In 1901, a Swedish immigrant in the US opened a shoe store. With humble beginnings, Nordstrom is today a chain of luxury departmental stores, with a presence in Canada and Puerto Rico too.
The organisation is headquartered in Seattle, US, and it had registered a net profit of US$564 million in 2018. This feat ensured that for the 25th consecutive year, the company was listed in the Forbes 500 segment. It is one of the most successful retail businesses ever.
When one looks at this organisation’s success, there is one major highlight – Nordstrom’s legendary customer service. In fact, Nordstrom has become synonymous with the term ‘good customer service’.
There are several accounts of Nordstrom employees going out of their way to assist or to simply keep their customers happy.
It isn’t a stroke of good fortune or smart advertising that has made the company a byword for quality customer service. Rather, a sustained policy of training and upgrading its employees in the latest industry trends, behavioural patterns and professional etiquette that have resulted in phenomenal customer retention.
Key pillars that have led to its success
Nordstrom’s employees are fully empowered to take decisions they feel are appropriate under a given set of circumstances. The first thing that Nordstrom employees learn during training is to “use best judgment in all situations”.
The management respects and understands the fact that no one can understand customers better than the employees who actually interact with them. Good manners and etiquette become their second nature — attributes that are cultivated and not forced.
If you visit one of their stores and ask help in finding a product, chances are slim that their employee will point a finger in a particular direction and say, “Over there, ma’am.” He or she will rather say, “Let me show you where you can find it” and walk you to the exact shelf or counter where you can find what you are looking for. They are taught to walk your bagged purchase around the counter to you instead of just handing it across the counter. Rethinking “business as usual” has allowed Nordstrom to break away from the pack.
Of course, it is true that this company has not grown simply by virtue of good manners. They have aggressively invested in building systems and processes, they are big on targeting the millennials, and they are gradually turning into an omni-channel purchase platform where you can make purchases even through social media sites. Making the shopping experience unique at Nordstrom stores is their customer service that treats you like royalty without being vulgar or fake.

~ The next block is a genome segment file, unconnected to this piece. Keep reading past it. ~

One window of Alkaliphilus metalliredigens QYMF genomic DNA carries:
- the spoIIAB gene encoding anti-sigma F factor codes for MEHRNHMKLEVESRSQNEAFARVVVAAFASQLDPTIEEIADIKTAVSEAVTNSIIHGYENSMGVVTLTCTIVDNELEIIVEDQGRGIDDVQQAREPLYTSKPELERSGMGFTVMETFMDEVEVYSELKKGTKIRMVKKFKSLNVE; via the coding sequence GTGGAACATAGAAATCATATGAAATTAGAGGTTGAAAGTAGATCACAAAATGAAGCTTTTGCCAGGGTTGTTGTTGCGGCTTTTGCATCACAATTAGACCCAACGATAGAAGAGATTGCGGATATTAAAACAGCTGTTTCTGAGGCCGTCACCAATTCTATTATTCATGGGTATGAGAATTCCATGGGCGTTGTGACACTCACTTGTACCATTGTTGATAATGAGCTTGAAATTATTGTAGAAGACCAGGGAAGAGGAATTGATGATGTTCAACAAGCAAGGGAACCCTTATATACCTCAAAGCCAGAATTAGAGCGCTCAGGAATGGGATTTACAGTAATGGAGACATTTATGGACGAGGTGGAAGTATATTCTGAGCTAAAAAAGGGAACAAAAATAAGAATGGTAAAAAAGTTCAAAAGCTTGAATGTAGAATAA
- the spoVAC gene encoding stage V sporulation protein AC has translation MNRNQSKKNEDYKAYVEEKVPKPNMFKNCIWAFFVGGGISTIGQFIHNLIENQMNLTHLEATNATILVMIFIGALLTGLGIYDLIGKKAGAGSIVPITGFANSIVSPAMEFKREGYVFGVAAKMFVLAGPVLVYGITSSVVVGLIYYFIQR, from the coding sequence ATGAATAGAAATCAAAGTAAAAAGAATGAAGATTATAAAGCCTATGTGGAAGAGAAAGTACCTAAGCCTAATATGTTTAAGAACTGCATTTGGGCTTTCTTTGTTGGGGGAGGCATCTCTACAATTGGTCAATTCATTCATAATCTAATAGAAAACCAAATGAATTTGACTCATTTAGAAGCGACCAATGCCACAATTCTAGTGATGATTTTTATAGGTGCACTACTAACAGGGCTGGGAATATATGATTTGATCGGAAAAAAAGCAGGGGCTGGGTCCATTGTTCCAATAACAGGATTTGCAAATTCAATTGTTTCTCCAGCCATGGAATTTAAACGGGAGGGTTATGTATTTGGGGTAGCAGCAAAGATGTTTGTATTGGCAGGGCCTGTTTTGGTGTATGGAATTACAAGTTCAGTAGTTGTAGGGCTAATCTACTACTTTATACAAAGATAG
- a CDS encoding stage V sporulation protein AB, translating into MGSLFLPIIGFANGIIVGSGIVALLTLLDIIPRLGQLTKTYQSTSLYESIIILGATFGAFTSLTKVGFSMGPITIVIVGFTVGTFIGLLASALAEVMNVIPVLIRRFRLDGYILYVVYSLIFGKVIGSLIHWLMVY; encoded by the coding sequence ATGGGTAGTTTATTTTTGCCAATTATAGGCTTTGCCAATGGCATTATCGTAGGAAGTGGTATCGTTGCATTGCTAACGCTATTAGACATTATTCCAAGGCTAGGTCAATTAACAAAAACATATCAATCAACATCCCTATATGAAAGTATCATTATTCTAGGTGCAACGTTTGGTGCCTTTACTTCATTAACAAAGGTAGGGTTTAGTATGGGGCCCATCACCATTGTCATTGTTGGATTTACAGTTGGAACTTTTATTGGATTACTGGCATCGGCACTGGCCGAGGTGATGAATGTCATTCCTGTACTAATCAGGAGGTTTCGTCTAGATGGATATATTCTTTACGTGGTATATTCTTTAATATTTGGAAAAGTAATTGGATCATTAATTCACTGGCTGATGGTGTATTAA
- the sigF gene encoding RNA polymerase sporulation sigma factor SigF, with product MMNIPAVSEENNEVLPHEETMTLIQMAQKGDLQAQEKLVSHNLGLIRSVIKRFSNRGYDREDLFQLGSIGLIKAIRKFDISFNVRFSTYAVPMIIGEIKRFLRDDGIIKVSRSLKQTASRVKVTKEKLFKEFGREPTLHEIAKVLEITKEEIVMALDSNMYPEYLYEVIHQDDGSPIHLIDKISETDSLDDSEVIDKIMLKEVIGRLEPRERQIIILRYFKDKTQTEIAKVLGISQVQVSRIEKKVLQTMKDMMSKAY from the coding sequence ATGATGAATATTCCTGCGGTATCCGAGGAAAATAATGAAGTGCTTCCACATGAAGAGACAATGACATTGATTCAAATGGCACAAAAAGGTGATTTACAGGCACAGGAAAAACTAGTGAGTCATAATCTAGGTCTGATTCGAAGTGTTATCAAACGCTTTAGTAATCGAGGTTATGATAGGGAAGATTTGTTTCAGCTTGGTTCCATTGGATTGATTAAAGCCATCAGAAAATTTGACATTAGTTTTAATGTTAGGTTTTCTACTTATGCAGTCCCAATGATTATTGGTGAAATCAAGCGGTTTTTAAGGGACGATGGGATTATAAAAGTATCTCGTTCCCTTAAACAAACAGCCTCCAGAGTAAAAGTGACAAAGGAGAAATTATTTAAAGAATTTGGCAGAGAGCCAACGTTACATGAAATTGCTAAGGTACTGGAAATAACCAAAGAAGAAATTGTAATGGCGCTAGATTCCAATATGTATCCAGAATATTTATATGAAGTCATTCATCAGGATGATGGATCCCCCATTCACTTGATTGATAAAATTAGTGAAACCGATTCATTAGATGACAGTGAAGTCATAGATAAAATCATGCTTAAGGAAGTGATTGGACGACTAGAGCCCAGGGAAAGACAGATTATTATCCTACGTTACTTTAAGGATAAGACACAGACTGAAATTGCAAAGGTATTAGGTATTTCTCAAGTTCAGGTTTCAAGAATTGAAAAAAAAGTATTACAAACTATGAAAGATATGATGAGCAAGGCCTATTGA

Indian businesses need major catching up
The scenario in India, in comparison, has a lot to catch up with. Most sales persons in India believe their job is limited to the products they sell. They do not know they are also expected to sell a service that will win their customers’ trust. Not too long ago, a relative visited a chain store owned by a popular Indian retail brand. He wanted to purchase some red rice. When he approached the salesperson at the particular section, he was told they would look it up for him. Meanwhile, he was asked to take a look around the store and return to the section after half an hour. This seemed fair to the shopper.
When the customer did return, there was a different salesperson at the counter who had absolutely no idea about what had happened half an hour ago. He promptly denied that the store had any stock of red rice. But the relative in question was not one to be deterred. He personally went over to the sections where rice and lentils were stocked and began scanning the lower shelves. To his relief, there were multiple 500 gram packets of this exotic rice. When he produced these packets in front of the sales person, the reaction was just an, “Oh”. No apologies were offered there was no attempt made to try and make up for the incompetence.
The Indian customer is used to such indifferent treatment. He or she has grown immune to such services; they have grown used to ‘the system’. Meanwhile, Warren Buffet, had famously said, “Delight the customer!” An age-old Sanskrit saying goes, “atithi devo bhava” — meaning “a visitor to one’s home is like God”. But whether this maxim is followed in its true spirit is anyone’s guess. This is possibly the reason why India receives relatively low international tourist arrivals. In fact, it is lower than the numbers registered in the tiny island nation of Singapore.
To place into perspective, there were an estimated 18 million international visitors to India, in 2019. In comparison, Singapore welcomed 19 million guests; their spending clocked a massive US$27 billion.
Customer service levels in India demand a serious rethink. For its economy to mature, building its services sector cannot be overlooked. More importantly, its youth must learn basic niceties and inculcate an attitude that leads to higher customer service levels. Businesses, on their part, must consider periodic investments in training their staff and making sure they are striving towards global standards.